When I used to work writing tickets for illegal parking in disabled spaces, it was always the Mercedes, BMW, Humvee, and random sports cars. Never the single mom in a 10 year old Honda. Always the entitled ones. My boss once tagged a brand new Ferrari which a salesman had borrowed from the dealership to run around town with. The ticket meant that the car no longer legally counted as new and therefore would have to be sold as used — which meant thousands lopped off the price right then.

        It gave us all warm fuzzies.

        Liked by 2 people

      3. Yes, and as noted, ‘stunt’ driving… which, for those not from Ontario, was legislation introduced several years ago in Ontario for explicitly this sort of situation. Among other things, if you’re going enough over the speed limit to trigger that charge, the police can basically impound the car immediately as well as toss you in a holding cell and suspend your licence.

        It wasn’t an uncontroversial law at the time. Among other things, there have been a few cases where some kid doing a joyride in his parents’ car left his parents stranded for a while. (That’s unlikely to be an issue in this case if his parents are rich enough.) But it has generally worked out, and we’ve seen less of this sort of idiocy since then.

        (We have a few highways like the 400 which are pretty straight and across pretty flat land, and sadly, some people see that as a challenge.)

        Liked by 1 person

      4. Regarding Ferraris, there used to be a Ferrari dealership within walking distance of my house, so Ferraris were not exactly a rare sight in the neighbourhood. Crashed Ferraris were not a rare sight either, since newly minted Ferrari owners often couldn’t handle their vehicles and went too fast.

        Maybe 200 metres from the Ferrari dealership, there is a traffic light, which is where my favourite Ferrari accident happened. The owner of a brand new Ferrari drove out of the dealership onto the road. The speed limit is 50 km/h, but the Ferrari was likely going faster. And so the inevitable happened. At the traffic light, the Ferrari rear-ended a tractor. The Ferrari was totalled, while the tractor was able to drive onwards without problems. So this Ferrari worth half a million Euro or so drove exactly 200 metres before it was totalled.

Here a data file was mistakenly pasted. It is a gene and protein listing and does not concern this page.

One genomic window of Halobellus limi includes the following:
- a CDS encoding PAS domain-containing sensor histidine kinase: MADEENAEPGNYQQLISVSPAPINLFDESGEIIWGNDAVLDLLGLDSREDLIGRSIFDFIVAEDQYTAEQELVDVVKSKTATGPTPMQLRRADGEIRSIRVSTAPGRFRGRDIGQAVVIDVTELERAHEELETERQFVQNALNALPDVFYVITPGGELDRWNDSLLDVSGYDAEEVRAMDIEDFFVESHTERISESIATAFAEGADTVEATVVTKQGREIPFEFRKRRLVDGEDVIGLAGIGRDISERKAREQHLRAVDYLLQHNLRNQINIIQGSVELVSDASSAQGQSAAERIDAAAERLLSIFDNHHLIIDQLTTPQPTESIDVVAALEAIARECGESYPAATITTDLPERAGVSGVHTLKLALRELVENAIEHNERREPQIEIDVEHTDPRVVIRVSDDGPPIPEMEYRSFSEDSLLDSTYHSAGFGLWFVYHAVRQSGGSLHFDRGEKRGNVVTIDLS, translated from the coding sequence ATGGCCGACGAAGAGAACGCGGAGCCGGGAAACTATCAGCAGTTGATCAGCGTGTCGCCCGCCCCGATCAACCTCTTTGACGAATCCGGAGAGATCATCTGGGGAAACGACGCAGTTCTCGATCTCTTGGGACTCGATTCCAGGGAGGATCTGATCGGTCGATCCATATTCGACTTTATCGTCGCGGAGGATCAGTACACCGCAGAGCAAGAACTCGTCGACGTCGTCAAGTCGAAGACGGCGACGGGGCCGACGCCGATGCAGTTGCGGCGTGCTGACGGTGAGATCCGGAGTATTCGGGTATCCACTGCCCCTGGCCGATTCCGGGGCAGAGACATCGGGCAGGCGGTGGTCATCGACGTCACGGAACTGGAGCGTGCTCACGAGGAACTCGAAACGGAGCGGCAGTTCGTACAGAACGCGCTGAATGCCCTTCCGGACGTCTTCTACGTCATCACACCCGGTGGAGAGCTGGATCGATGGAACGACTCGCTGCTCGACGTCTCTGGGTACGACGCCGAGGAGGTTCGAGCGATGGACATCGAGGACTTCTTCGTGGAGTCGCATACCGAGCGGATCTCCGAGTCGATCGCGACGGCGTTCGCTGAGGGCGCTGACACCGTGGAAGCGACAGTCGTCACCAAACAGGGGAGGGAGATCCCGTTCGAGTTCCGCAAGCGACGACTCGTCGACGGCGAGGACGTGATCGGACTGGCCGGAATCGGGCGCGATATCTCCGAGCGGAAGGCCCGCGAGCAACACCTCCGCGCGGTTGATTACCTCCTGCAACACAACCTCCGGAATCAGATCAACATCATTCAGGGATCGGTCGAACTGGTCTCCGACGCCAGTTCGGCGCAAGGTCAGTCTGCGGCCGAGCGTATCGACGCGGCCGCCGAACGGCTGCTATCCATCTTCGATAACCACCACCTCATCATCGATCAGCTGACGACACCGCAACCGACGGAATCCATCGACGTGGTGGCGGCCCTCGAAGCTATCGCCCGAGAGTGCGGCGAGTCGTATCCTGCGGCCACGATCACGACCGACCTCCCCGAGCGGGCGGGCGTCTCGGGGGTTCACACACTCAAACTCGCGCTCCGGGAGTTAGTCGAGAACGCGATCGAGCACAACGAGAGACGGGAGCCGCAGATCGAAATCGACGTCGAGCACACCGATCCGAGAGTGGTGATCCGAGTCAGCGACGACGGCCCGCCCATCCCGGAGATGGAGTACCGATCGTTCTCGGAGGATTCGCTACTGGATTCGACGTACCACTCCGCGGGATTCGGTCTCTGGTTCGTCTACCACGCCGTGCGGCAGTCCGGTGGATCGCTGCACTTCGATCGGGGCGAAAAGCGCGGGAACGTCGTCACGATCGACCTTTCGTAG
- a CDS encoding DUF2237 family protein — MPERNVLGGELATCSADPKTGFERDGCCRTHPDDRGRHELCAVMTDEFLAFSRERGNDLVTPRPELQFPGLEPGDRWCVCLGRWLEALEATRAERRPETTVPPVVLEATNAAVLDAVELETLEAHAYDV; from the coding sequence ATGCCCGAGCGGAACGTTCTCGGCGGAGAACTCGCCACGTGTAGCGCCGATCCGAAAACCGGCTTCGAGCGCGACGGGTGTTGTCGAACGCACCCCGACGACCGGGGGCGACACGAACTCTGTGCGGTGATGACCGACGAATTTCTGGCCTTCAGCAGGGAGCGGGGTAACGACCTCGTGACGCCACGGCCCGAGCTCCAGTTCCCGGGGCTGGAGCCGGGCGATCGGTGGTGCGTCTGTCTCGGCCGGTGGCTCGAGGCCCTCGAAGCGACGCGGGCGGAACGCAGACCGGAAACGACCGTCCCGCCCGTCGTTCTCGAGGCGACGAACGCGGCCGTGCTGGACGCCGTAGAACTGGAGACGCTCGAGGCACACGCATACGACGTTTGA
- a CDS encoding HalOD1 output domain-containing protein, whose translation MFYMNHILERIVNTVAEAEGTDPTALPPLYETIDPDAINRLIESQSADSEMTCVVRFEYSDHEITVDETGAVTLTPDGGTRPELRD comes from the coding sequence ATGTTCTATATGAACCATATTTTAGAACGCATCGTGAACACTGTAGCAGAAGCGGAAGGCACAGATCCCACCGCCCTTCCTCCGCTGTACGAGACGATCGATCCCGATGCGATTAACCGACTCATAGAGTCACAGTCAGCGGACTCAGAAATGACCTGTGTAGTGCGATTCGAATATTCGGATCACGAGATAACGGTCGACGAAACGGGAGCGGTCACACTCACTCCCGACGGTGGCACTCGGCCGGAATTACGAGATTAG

Regarding driving speed, in Germany some highways, usually in rural areas, have no speed limit, which means you can go as fast as you want. Usually, I drive 120 to 130 km/h in areas with no speed limit, traffic permitting, because otherwise the fuel costs explode and the accident risk is too high, especially if it’s a longer drive..

        I have gone faster on occasion, when I had a new car or was testdriving a car and wanted to see how fast it can go. I think I got up to 190-200 km/h with my Dad’s Mercedes GLK once. It probably could have gone faster, but I find anything over 180 km/h actively unpleasant. And I only do this, when the highway is largely empty and the weather is clear, otherwise it’s way too dangerous.

        Also contrary to popular imagination, very few people actually go faster than 120 to 130 km/h on German highways, even if it’s legal. Of course, you do get the idiots going 160 or 180 km/h in the left lane (and boy, do they hate it, if you pull ahead of them to overtake a truck at 120 km/h or so), but they’re fairly rare. A large number of them seem to be foreigners from countries which do have speed limits, which is really dangerous, because they’re not used to high speeds.

        Liked by 1 person

      5. @Cora Buhlert:
        Heh. Back when I was taking driving courses with Young Drivers of Canada (which was over thirty years ago so details are fuzzy in my memory) they actually mentioned the Autobahn. And one of the things they mentioned was that somebody had actually done time trials comparing a car that was driving ‘with the flow of traffic’ against a car that had been trying to go as fast as possible. The latter car arrived first, sure, but only by a few minutes over an hour long trip, because it still had to contend with the other traffic on the road.

        The point being, of course, that racing as quickly as possible didn’t actually buy you much time, and wasn’t worth the safety nightmare of doing that sort of thing.

        (My own training was in British Columbia, which has a lot less of a highway racing problem because there are far fewer straight highways in a province that is practically all mountains.)

        Liked by 2 people

      6. My dad was stationed in Germany in the mid-50s and had very fond memories of the Autobahn. Particularly since German manufacturing was still recovering and he’d brought over his big V8 American car. Many a young man thought he’d easily win against the giant lumbering American family car.

        My brother remembers learning to lipread German curses as he watched the men recede through the back window. (Mom didn’t let him put this knowledge to work.)

        Liked by 1 person